Talk to Sinn Fein, Gerry Adams urges loyal orders
The loyal orders must enter talks with Sinn Fein to avert further trouble during the marching season, Gerry Adams has said.
He appealed for the Protestant groups to engage with his party as the organisers of protests at the scene of serious rioting over the Twelfth of July period signalled their intentions to demonstrate again next month.
“I am asking that they (loyal order leaders) set aside past differences, demonstrate real courage and vision, and engage in dialogue with Sinn Fein and local host communities affected by marches,” he said. “It is time that the issue of contentious marches was finally resolved.”
On July 12 a residents' group from the Ardoyne area of Belfast staged a sit down protest on the Crumlin Road in an effort illegally to block Orangemen walking past the notorious flashpoint.
While members of the Greater Ardoyne Residents Collective (GARC) were removed by police and the Orange parade passed as planned, serious rioting broke out in the area afterwards and continued for three nights in a row, injuring scores of police officers.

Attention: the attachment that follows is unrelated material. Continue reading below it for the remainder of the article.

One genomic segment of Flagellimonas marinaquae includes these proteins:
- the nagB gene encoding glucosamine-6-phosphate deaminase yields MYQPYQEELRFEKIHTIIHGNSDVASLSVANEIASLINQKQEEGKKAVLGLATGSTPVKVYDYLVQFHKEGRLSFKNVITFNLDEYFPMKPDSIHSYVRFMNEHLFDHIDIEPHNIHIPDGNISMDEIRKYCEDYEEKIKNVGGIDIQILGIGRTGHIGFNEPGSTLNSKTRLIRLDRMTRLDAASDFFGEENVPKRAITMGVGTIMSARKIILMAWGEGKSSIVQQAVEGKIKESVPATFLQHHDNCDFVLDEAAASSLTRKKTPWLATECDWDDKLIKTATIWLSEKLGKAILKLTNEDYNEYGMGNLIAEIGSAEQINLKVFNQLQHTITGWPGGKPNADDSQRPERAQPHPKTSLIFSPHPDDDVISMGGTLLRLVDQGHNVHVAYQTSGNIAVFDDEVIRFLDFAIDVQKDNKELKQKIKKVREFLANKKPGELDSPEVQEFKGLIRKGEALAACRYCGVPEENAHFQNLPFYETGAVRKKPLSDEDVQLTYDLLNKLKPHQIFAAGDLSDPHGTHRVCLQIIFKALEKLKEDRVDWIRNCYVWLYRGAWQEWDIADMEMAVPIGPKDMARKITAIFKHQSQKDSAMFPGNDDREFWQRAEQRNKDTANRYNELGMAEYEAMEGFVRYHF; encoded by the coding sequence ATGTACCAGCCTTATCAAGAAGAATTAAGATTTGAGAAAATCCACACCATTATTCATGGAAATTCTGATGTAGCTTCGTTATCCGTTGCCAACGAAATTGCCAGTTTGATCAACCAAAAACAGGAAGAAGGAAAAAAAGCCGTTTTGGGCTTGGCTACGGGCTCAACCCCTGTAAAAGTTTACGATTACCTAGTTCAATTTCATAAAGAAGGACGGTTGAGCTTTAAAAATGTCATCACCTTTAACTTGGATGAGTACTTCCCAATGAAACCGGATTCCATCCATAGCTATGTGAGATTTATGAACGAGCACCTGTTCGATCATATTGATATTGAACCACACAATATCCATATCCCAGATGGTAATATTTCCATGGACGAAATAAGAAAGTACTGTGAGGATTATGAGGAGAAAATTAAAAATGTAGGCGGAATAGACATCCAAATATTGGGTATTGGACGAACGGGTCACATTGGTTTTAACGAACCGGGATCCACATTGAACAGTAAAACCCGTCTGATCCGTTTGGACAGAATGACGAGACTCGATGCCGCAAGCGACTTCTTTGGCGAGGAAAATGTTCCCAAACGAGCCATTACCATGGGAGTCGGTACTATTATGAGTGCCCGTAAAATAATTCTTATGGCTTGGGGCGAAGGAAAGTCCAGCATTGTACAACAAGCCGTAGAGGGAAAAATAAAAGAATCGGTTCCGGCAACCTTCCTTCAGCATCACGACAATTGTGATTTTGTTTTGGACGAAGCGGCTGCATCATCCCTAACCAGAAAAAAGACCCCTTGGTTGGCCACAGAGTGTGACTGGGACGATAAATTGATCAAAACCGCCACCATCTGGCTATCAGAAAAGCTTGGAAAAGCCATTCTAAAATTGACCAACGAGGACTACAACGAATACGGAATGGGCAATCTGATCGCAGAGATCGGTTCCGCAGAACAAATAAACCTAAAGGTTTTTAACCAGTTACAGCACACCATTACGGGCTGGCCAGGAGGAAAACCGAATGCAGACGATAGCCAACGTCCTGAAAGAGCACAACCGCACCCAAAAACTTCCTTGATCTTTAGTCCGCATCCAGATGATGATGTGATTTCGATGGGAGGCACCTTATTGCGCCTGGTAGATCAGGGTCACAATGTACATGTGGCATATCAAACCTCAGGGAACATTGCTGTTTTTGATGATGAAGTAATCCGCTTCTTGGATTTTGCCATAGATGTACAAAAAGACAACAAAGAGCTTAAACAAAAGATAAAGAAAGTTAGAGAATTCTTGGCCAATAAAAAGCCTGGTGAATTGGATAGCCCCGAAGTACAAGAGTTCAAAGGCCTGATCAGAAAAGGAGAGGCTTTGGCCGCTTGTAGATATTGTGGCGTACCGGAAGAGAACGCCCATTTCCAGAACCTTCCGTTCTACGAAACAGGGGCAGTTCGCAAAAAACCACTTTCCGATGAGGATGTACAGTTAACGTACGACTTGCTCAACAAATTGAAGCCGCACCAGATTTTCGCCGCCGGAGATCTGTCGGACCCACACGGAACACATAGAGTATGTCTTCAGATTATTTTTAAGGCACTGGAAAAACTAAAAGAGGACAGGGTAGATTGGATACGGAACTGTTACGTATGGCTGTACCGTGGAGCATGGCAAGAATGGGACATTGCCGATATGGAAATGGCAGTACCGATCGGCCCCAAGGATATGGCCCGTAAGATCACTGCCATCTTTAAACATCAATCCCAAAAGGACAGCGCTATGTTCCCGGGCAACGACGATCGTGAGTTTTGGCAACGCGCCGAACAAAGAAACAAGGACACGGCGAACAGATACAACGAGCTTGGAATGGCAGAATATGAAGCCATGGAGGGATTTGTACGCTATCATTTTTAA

GARC's plan to hold a similar protest ahead of a march by a different loyal order — the Apprentice Boys — through Ardoyne on August 14 has raised fears of new dissident republican violence.
While Apprentice Boys in north Belfast have held talks with mainstream republicans in past years there is no ongoing dialogue ahead of next month's event.
Senior north Belfast Apprentice Boy Tommy Cheevers described Mr Adams' call as a “joke”.
He said he had made numerous efforts to engage with republicans to resolve the issue in past years but each time they refused to compromise.
Noting the variety of different residents and interest groups in Ardoyne, Mr Cheevers said dialogue would only be possible this year if the Ardoyne community could present an agreed position to the Apprentice Boys.
“At the end of the day there has to be a realisation from republicans that they don't own the road,” he said.
An Orange Order spokesman said the leadership had “absolutely no plans” to meet Mr Adams.
Mr Adams said the time had come for all the loyal order leaders to enter concerted talks with republicans to resolve the issues once and for all.
“I believe that a dialogue between Sinn Fein and the loyal orders can reduce tensions and create a climate in which greater understanding can be encouraged.”